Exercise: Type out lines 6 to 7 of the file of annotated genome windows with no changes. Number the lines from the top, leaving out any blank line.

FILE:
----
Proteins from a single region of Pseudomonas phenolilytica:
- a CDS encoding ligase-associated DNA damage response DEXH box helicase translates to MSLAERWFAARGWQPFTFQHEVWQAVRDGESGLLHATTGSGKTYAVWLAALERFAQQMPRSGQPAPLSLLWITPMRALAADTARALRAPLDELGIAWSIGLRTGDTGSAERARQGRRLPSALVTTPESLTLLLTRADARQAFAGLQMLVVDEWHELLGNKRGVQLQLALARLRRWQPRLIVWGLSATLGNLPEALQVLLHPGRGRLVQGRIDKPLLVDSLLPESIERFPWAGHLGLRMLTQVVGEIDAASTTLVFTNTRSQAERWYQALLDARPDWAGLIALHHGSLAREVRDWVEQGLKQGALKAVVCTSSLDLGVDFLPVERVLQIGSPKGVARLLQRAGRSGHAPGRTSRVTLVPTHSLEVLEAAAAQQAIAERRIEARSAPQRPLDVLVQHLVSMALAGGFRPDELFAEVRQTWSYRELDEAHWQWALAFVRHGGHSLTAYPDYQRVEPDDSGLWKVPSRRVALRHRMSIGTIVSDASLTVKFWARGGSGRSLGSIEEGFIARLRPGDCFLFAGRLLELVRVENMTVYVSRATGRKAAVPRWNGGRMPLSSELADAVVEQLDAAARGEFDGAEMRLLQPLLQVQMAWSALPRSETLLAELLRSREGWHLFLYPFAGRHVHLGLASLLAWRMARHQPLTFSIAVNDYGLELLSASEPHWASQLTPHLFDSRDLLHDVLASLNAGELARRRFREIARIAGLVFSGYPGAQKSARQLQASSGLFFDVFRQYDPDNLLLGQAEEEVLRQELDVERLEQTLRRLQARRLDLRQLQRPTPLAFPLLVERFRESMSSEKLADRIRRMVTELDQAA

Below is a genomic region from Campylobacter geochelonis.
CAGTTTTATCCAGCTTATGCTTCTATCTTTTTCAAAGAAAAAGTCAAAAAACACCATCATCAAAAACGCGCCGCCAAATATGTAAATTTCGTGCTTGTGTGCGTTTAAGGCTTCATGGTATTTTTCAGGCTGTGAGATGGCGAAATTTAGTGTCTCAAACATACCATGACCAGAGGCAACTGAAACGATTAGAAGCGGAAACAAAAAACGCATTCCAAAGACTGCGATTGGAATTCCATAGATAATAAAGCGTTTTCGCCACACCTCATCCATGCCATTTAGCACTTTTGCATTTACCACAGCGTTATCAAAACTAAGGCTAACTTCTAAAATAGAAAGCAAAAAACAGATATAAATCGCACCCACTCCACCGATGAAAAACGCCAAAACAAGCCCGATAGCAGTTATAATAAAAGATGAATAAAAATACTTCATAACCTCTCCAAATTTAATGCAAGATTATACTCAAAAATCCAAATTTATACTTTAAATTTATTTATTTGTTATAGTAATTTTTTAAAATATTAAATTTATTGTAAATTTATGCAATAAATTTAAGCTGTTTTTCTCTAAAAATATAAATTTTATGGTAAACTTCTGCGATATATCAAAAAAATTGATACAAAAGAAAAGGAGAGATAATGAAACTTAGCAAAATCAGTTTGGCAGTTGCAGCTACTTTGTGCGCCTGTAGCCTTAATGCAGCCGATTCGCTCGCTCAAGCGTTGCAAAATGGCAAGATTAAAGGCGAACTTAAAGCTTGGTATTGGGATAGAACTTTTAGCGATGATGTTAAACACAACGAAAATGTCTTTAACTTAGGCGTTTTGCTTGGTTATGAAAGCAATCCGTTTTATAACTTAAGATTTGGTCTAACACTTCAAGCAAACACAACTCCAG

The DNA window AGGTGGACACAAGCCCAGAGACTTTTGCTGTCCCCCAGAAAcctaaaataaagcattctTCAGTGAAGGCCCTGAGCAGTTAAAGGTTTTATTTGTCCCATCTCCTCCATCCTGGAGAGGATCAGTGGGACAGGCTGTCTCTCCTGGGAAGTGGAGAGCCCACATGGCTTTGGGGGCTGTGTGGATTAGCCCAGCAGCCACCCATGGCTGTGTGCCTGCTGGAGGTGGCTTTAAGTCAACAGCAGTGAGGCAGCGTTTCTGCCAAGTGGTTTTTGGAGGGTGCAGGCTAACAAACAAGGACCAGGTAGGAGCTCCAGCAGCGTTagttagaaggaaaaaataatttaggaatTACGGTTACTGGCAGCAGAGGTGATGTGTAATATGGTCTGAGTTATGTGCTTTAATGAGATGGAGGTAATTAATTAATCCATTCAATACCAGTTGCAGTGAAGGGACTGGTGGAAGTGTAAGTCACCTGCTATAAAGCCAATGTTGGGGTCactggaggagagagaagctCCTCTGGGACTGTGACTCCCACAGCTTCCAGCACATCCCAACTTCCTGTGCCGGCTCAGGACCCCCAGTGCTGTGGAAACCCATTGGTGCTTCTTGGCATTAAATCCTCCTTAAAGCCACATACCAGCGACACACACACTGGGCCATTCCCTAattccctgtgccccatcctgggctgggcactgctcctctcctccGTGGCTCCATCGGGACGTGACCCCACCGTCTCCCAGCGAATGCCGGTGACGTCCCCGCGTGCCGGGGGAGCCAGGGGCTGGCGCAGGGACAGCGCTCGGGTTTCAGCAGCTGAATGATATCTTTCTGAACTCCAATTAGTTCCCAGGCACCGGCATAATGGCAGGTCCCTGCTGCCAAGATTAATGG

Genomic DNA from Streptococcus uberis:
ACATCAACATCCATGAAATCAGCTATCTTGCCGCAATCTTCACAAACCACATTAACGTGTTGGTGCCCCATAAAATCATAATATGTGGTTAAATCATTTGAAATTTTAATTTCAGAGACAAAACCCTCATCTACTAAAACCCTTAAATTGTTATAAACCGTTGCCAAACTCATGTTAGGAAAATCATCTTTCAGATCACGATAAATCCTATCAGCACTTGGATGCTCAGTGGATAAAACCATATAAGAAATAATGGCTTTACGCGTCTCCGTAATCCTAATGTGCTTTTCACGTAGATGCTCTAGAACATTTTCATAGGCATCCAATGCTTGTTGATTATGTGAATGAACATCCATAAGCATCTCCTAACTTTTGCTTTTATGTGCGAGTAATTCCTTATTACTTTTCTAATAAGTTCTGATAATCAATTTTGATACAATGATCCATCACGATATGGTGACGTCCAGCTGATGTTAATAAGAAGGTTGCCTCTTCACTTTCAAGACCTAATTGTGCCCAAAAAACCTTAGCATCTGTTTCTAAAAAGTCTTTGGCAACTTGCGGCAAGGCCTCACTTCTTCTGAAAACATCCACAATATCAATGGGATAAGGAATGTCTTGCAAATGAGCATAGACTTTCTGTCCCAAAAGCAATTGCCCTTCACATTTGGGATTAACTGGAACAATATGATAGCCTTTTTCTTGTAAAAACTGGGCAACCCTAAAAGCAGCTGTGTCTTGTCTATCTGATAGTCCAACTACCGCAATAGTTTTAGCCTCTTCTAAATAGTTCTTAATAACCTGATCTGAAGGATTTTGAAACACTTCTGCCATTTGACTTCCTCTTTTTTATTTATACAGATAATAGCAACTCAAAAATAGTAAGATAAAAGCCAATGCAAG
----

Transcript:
Genomic DNA from Streptococcus uberis:
ACATCAACATCCATGAAATCAGCTATCTTGCCGCAATCTTCACAAACCACATTAACGTGTTGGTGCCCCATAAAATCATAATATGTGGTTAAATCATTTGAAATTTTAATTTCAGAGACAAAACCCTCATCTACTAAAACCCTTAAATTGTTATAAACCGTTGCCAAACTCATGTTAGGAAAATCATCTTTCAGATCACGATAAATCCTATCAGCACTTGGATGCTCAGTGGATAAAACCATATAAGAAATAATGGCTTTACGCGTCTCCGTAATCCTAATGTGCTTTTCACGTAGATGCTCTAGAACATTTTCATAGGCATCCAATGCTTGTTGATTATGTGAATGAACATCCATAAGCATCTCCTAACTTTTGCTTTTATGTGCGAGTAATTCCTTATTACTTTTCTAATAAGTTCTGATAATCAATTTTGATACAATGATCCATCACGATATGGTGACGTCCAGCTGATGTTAATAAGAAGGTTGCCTCTTCACTTTCAAGACCTAATTGTGCCCAAAAAACCTTAGCATCTGTTTCTAAAAAGTCTTTGGCAACTTGCGGCAAGGCCTCACTTCTTCTGAAAACATCCACAATATCAATGGGATAAGGAATGTCTTGCAAATGAGCATAGACTTTCTGTCCCAAAAGCAATTGCCCTTCACATTTGGGATTAACTGGAACAATATGATAGCCTTTTTCTTGTAAAAACTGGGCAACCCTAAAAGCAGCTGTGTCTTGTCTATCTGATAGTCCAACTACCGCAATAGTTTTAGCCTCTTCTAAATAGTTCTTAATAACCTGATCTGAAGGATTTTGAAACACTTCTGCCATTTGACTTCCTCTTTTTTATTTATACAGATAATAGCAACTCAAAAATAGTAAGATAAAAGCCAATGCAAG